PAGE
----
The barrier between the ancient and the modern in Egypt is perilously permeable, leaving some of history's most remarkable artifacts both wonderfully within reach and dangerously exposed.
Egypt's most famous site, the pyramids of Giza and the Sphinx, is located just outside Cairo in the neighboring city of Giza. On one side of the pyramids, rolling desert dunes stretch off into the distance, a convenient backdrop for "Lawrence of Arabia"-style souvenir photos. On the other side, a smoggy, hazy Cairo cityscape stretches for as far as the eye can see. On many days, that isn't very far.
Large, air-conditioned motorcoaches still drive right up to the base of pyramids, even though a wall was supposed to have been completed in October to cordon off these ancient treasures. That unfinished wall is part of an as-yet-unrealized $3.5 million project that would have tourists board an electric train from the visitor center to the pyramids or the Sphinx, rather than allowing them to be driven or to ride by camel to the sites.
When I visited the Giza plateau in October, the area was still open to buses and cars, and I saw few signs that the proposed project was near completion. But that doesn't mean it won't be finished, insisted ElSayed Khalifa, director of the Egyptian Tourist Authority for the U.S. and Latin America.
"You know, sometimes you plan for a project to be finished in two or three years, but it takes longer," Khalifa said.
Protecting the pyramids from vandalism and destruction has been a long-standing challenge, primarily because policing such a vast area has posed a serious problem for Egyptian authorities. Visitors are not supposed to climb the pyramids, but while I was there, a small group went around the side of the smallest of the three, the Pyramid of Menkaure, to sneak a photo atop some of the supporting building blocks.
Unfortunately, the pyramids are but one example of modern Egypt's complicated predicament.
"One could say that sites in Egypt are a victim of their own success," said Gaetano Palumbo, program director for North Africa, the Middle East and Central Asia for the World Monuments Fund, a New York-based nonprofit dedicated to preserving and protecting endangered historical sites around the world. "In the Valley of the Kings, Luxor, visitor numbers have almost doubled in the past 10 years, from 1.5 million to close to 3 million, with peaks of 10,000 visitors a day. This creates massive problems in visitor management. ... Drastic decisions may have to be taken in order to regulate visitor numbers, including temporary or permanent closures" of ancient sites.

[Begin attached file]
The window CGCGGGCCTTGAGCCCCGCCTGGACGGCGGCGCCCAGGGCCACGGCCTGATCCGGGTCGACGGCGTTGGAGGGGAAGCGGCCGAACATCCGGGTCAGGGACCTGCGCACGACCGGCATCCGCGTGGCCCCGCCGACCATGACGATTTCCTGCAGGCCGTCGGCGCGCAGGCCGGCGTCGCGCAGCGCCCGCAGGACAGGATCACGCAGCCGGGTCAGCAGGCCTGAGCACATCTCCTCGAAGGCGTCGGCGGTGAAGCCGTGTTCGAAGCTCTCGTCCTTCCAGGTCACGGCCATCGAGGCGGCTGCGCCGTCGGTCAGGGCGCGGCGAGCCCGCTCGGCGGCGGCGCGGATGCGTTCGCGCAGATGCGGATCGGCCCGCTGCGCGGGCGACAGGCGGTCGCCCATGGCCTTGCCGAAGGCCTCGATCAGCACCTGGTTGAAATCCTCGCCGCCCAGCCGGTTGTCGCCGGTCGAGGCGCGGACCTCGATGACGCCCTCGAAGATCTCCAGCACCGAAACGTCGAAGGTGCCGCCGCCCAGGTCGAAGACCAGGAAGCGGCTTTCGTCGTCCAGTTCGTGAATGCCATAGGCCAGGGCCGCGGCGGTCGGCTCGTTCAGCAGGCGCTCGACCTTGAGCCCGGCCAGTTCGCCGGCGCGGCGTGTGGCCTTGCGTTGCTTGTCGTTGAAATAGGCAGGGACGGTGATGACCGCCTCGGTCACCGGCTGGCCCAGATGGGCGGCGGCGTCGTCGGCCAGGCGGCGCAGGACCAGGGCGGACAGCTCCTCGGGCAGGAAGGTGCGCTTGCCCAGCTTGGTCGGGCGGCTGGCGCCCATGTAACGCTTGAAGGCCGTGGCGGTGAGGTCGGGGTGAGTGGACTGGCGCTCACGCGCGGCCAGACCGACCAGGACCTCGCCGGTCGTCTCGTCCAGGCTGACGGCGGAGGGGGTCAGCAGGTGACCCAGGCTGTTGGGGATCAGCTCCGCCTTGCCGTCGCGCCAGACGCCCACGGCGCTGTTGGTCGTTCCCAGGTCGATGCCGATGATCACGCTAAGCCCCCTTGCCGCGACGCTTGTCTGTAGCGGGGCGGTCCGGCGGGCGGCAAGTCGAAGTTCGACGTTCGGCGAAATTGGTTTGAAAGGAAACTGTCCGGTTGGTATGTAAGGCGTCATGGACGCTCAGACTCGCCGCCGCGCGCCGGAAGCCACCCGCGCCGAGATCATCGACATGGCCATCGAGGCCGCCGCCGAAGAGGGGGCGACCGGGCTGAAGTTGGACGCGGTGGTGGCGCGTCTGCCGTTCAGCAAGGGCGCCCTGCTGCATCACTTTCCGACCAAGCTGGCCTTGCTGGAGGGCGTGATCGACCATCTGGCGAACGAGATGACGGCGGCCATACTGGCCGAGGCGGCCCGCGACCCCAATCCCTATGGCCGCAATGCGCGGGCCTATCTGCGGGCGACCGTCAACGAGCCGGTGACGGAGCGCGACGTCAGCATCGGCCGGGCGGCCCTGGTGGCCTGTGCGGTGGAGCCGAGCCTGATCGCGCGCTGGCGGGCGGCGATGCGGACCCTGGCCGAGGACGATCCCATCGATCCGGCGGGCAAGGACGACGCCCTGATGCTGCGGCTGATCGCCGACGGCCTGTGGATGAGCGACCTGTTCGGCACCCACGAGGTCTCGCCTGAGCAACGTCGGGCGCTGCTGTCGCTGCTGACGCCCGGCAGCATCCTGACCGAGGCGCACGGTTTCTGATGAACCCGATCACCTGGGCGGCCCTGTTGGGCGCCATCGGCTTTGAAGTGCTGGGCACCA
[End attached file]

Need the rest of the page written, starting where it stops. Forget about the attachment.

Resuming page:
Thanks to some very ambitious pharaohs a few thousand years ago, Egypt's dominant industry today is tourism. Last year, Egypt received 12.8 million tourists, and the country anticipates adding 1 million tourists every year throughout the foreseeable future, Khalifa said.
Zahi Hawass, secretary general of Egypt's Supreme Council of Antiquities and the face of contemporary Egyptology, wrote in his blog in July that tourism is "the No. 1 threat to Egyptian antiquities. I always say that the Egyptian monuments will be completely destroyed in less than 100 years if tourism isn't managed properly."
Earlier this month, the government named Hawass deputy minister of culture. The roles he plays in ongoing archeological discoveries throughout Egypt -- protecting and preserving the ancient sites and serving as a spokesman for Egypt's historical and cultural heritage -- make him a focus of controversy. But while public opinion of him varies widely in Egypt, Hawass, a man of outsized personality, has enjoyed great success increasing the world's awareness of both Egypt's sites and the need to protect them.